That assertion is, of course, the opposite of what Mueller wrote in his report, according to Barr’s summary.

“While this report does not conclude that the President committed a crime, it also does not exonerate him” from obstruction of justice charges, Mueller wrote.

Trump and Netanyahu: Embattled leaders turn to each other for political boost
President, Israeli prime minister meet Monday amid scandals for both

President Donald Trump and Israeli Prime Minister Benjamin Netanyahu participate in a joint news conference in the East Room of the White House in February 2017. (Alex Wong/Getty Images file photo)

Two embattled leaders will meet Monday at the White House, one hoping the visit will boost him in an election just over the horizon and the other hopeful it will keep his conservative base engaged for an election in 20 months.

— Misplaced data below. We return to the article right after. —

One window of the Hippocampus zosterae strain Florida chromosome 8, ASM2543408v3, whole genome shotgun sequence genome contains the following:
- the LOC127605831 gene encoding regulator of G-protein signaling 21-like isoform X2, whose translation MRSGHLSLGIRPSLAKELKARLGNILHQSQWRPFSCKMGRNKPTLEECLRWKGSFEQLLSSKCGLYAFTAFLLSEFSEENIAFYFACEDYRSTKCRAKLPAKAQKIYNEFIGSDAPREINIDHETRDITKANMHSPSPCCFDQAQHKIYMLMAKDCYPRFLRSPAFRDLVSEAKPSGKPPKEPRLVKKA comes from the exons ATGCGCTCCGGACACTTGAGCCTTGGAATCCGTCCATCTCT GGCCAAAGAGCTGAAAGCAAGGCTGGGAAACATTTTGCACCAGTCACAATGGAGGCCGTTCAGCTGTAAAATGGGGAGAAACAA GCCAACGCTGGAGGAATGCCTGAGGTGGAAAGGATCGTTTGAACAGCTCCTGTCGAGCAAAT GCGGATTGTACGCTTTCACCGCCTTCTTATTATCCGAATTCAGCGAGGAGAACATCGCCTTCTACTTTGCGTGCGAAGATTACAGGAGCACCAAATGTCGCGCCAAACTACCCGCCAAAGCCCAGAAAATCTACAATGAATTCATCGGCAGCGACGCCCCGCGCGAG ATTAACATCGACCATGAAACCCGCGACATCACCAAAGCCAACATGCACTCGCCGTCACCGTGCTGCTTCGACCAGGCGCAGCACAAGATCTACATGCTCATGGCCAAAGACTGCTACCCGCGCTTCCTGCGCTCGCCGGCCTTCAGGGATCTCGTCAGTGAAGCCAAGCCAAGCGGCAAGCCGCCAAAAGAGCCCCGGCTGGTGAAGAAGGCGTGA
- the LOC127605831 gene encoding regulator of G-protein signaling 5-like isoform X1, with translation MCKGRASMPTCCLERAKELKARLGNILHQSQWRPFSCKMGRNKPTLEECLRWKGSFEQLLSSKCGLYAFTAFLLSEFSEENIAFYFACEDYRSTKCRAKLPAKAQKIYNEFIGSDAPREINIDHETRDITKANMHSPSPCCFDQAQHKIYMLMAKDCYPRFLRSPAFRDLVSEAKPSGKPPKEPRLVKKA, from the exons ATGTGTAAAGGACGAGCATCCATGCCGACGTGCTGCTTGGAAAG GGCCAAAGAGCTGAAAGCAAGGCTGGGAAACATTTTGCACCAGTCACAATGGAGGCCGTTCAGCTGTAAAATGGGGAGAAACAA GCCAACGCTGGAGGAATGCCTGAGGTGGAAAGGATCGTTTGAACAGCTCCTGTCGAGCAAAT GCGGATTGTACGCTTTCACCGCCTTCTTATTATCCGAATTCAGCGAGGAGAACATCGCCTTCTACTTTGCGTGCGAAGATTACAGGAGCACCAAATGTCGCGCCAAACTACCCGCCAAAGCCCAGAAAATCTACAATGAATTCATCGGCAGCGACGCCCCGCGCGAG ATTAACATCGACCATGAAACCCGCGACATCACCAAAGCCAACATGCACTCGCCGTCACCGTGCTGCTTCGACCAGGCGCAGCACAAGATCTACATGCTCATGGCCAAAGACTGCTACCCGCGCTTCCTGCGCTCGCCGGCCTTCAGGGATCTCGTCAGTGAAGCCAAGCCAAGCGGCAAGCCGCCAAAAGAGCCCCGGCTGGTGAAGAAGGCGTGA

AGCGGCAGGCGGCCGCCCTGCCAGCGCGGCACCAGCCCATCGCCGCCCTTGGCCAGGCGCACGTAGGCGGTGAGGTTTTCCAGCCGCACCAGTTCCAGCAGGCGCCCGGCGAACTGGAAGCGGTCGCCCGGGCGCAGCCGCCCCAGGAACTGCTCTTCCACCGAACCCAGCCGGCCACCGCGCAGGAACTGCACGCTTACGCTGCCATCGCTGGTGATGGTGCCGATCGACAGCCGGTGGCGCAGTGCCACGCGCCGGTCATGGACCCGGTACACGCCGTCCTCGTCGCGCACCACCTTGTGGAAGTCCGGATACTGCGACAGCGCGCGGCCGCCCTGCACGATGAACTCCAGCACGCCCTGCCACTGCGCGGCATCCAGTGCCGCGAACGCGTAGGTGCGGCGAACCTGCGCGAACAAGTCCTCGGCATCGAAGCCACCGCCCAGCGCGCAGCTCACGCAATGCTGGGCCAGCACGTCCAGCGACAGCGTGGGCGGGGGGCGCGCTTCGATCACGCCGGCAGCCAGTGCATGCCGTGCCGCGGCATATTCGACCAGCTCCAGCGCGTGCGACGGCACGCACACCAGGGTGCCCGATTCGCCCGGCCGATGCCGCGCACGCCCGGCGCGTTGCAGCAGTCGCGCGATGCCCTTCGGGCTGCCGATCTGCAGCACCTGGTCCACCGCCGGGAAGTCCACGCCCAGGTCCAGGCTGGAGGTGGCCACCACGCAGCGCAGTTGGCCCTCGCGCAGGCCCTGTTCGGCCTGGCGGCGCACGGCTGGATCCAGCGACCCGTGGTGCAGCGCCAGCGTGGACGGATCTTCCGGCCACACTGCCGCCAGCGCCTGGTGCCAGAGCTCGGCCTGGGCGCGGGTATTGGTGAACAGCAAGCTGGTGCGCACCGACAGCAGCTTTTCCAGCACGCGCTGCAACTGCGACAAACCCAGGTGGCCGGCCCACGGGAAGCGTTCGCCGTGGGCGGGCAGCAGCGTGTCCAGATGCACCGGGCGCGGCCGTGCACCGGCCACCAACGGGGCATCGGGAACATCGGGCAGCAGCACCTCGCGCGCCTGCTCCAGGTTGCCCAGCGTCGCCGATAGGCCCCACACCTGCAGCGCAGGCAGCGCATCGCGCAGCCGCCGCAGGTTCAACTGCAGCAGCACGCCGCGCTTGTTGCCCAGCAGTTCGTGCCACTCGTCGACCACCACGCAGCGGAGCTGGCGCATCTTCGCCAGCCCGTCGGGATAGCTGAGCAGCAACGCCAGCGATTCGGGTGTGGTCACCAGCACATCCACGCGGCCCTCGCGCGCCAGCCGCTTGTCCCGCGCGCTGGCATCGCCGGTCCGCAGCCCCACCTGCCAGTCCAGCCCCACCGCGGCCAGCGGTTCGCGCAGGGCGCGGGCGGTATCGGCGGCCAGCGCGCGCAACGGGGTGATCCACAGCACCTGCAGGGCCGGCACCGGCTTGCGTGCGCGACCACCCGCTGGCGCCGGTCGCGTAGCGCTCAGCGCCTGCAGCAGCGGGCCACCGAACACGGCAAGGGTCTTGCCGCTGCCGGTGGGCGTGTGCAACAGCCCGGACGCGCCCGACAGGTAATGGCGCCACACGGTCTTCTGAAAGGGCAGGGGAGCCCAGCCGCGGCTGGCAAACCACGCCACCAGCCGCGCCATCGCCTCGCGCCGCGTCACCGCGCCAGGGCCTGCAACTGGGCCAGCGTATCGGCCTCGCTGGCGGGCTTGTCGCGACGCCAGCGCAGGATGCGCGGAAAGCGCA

President Donald Trump will welcome Israeli Prime Minister Benjamin Netanyahu to the executive mansion for meetings Monday and a dinner in his honor on Tuesday evening. The longtime Israeli leader faces a Knesset election on April 9 and hopes to showcase to voters at home that his relationship with Trump is too important to oust him from office.

Robert Mueller submits Russia report to Justice Department
Report’s delivery sets up showdown over how much public will see of it

Special Counsel Robert S. Mueller III on Friday delivered his report on his investigation into Russian interference in the 2016 election and possible connections between the Russians and the Donald Trump campaign to Attorney General Robert Barr on Friday. (Tom Williams/CQ Roll Call file photo)

Special Counsel Robert S. Mueller III on Friday submitted to the Justice Department the long-awaited final report on his nearly two-year investigation into Russian interference in the 2016 election and possible links between Russia and the Trump campaign.

No more indictments are expected in the investigation, a senior DOJ official told reporters. 

Trump continues to bash McCain as ‘horrible’ for role in Russia dossier